A beef brisket supper is associated with many of the Jewish holidays, but perhaps none more regularly than Chanukah. And there’s a good reason — the Festival of Lights always includes a Shabbat meal.
Sure, brisket is an inexpensive yet delicious cut that feeds a crowd and turns meltingly tender when cooked slowly at a low temperature. But it’s that last part that makes it perfect for a Sabbath supper when your cooking needs to be finished before sunset. Brisket is the perfect make-ahead meal.
Other Chanukah traditions call for fried foods (to celebrate the miracle of the oil that burned for eight days) and dairy meals. But there almost always is a meat-based meal, as well.
Bruce Aidells — owner and founder of Aidells sausage company in San Leandro — remembers that his grandmother, who kept a kosher home, always had an onion- and carrot-smothered brisket for Chanukah served alongside crispy potato pancakes. He says there was invariably a roasted chicken served, too.
Aidells, author of “The Complete Meat Cookbook,” says his mother also prepared a brisket, but braised it in a more traditional fashion using a jar of chili sauce, lots of onions and some onion soup mix for additional flavor in the gravy.
Aidells still has a love for brisket and, though he is not against a dry-roasting technique, he says that braising is a great way to add flavor to the meat. He prefers to use grass-fed beef for its superior flavor. If he’s looking to go leaner, he’ll prepare a bison brisket, which can be purchased from specialty meat shops.
When shopping for a brisket, Aidells says that even when buying the leaner first or flat end of the brisket (the most common cut at grocers), look for some marbling in the meat to ensure tenderness and the best possible flavor.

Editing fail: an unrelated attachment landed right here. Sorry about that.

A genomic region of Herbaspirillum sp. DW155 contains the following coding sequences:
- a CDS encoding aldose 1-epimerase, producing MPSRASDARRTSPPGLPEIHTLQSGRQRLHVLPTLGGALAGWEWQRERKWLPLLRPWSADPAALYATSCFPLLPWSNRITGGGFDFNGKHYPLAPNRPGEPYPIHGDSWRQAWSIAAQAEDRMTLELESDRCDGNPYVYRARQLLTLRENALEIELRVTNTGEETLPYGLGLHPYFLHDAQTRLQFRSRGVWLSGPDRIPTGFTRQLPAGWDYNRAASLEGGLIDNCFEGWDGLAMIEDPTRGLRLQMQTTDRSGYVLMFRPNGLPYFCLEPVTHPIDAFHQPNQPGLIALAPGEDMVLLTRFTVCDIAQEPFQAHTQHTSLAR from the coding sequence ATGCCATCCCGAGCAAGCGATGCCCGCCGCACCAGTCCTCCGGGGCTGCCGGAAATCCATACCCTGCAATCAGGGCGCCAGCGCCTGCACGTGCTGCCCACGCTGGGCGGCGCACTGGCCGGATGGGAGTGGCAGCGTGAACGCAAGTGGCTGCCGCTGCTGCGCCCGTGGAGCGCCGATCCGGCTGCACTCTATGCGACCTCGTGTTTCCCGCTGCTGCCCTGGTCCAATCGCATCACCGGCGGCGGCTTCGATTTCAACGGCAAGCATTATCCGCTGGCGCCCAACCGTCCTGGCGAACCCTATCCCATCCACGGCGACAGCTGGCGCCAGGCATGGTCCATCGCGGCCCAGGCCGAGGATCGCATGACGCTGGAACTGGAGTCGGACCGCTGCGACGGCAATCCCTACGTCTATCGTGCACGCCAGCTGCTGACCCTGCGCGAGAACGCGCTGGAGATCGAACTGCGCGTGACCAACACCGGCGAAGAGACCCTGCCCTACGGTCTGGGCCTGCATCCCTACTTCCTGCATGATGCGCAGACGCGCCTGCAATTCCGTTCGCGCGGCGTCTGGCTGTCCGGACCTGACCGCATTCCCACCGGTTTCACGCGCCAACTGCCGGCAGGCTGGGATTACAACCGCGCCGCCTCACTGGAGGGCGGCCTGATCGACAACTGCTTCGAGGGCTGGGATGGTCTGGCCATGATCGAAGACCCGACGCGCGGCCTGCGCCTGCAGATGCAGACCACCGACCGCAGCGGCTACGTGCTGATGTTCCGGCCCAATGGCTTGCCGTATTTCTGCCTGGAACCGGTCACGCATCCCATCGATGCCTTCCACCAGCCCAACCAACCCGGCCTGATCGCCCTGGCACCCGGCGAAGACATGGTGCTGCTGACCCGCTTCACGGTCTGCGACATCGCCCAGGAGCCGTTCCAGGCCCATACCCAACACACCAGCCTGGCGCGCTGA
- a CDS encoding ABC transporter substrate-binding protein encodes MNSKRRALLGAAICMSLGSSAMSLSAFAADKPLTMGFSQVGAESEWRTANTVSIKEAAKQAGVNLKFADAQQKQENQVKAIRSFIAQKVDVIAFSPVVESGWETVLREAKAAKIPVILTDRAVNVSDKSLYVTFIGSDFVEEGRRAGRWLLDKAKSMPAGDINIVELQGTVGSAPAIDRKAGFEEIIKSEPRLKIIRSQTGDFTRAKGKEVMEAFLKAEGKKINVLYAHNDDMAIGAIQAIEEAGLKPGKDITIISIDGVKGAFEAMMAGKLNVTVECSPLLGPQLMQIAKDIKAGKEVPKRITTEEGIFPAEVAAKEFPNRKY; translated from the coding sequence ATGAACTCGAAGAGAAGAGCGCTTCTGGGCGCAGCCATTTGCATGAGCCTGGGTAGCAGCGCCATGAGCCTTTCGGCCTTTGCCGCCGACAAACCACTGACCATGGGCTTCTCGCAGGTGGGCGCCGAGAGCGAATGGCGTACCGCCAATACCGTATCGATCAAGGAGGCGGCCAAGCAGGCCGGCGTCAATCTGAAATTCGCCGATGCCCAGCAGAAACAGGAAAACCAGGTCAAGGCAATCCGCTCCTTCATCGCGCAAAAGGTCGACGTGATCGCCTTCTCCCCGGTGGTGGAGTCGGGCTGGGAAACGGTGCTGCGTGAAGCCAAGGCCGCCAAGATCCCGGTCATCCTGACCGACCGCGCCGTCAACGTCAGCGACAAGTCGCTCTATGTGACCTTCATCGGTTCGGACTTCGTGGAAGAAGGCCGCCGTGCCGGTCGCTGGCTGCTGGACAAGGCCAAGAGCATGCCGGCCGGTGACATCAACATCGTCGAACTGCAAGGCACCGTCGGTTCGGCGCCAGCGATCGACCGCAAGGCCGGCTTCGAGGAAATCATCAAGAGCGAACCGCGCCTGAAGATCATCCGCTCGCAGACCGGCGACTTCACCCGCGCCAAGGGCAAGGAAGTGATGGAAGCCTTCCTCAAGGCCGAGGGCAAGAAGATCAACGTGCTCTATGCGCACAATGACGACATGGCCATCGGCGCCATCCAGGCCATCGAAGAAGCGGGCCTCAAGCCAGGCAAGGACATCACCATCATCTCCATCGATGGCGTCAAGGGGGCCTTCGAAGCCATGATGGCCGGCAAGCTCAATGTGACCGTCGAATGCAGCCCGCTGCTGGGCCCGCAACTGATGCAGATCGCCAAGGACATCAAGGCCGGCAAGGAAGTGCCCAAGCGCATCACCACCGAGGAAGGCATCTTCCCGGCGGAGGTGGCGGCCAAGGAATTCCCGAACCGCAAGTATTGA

He also recommends purchasing a brisket with at least 1⁄4-inch of fat on the top (called the deckle). You may have to ask your butcher to cut it this way, as briskets most often are sold trimmed completely of visible fat.
This recipe for Chanukah is a variation on the traditional beer and chili sauce-braised brisket. It uses the bottled chili sauce in a nod to tradition, but then intensifies the flavors with some strong black coffee and a hearty porter beer. The result is a fork-tender pot roast with rich and flavorful mahogany-colored gravy.
Coffee and Porter Braised Brisket
Serves about 12
4-lb. brisket, flat half, trimmed of fat
1⁄2 tsp. salt
ground black pepper, to taste
2 tsp. extra-virgin olive oil
2 medium yellow onions, peeled and quartered
6 ribs celery, cut into 1-inch pieces (about 2 cups)
12-oz. bottle chili sauce
3 bottles porter beer,
12 oz. each
2 cups strong black coffee
Season the brisket with the salt and pepper. In a large Dutch oven over high, heat the oil. Add the brisket and sear until browned all over, 3-4 minutes per side. Transfer the meat to a plate and set aside.
Add the onions and celery to the pot, then set the brisket over them. Add the chili sauce, beer and coffee. Bring the mixture to a boil, cover, then reduce the heat to maintain a simmer. Cook for 2 hours.
Uncover and cook until the brisket is fork tender, another 1 to 2 hours. If the liquid reduces too much, replace the cover. When ready, transfer the brisket to a plate and cover loosely with foil.
Skim any fat off the surface of the braising liquid. Using an immersion blender, purée the vegetables and braising liquid in the Dutch oven. Alternatively, use a ladle to transfer the vegetables and braising liquid, in batches if necessary, to a blender and purée until smooth. Return the sauce to the Dutch oven. Use caution when puréeing hot liquids.
Return the brisket to the Dutch oven with the sauce and heat on the stovetop until the meat is heated through, about 10 minutes. Slice the brisket into thin slices across the grain and serve topped with the sauce.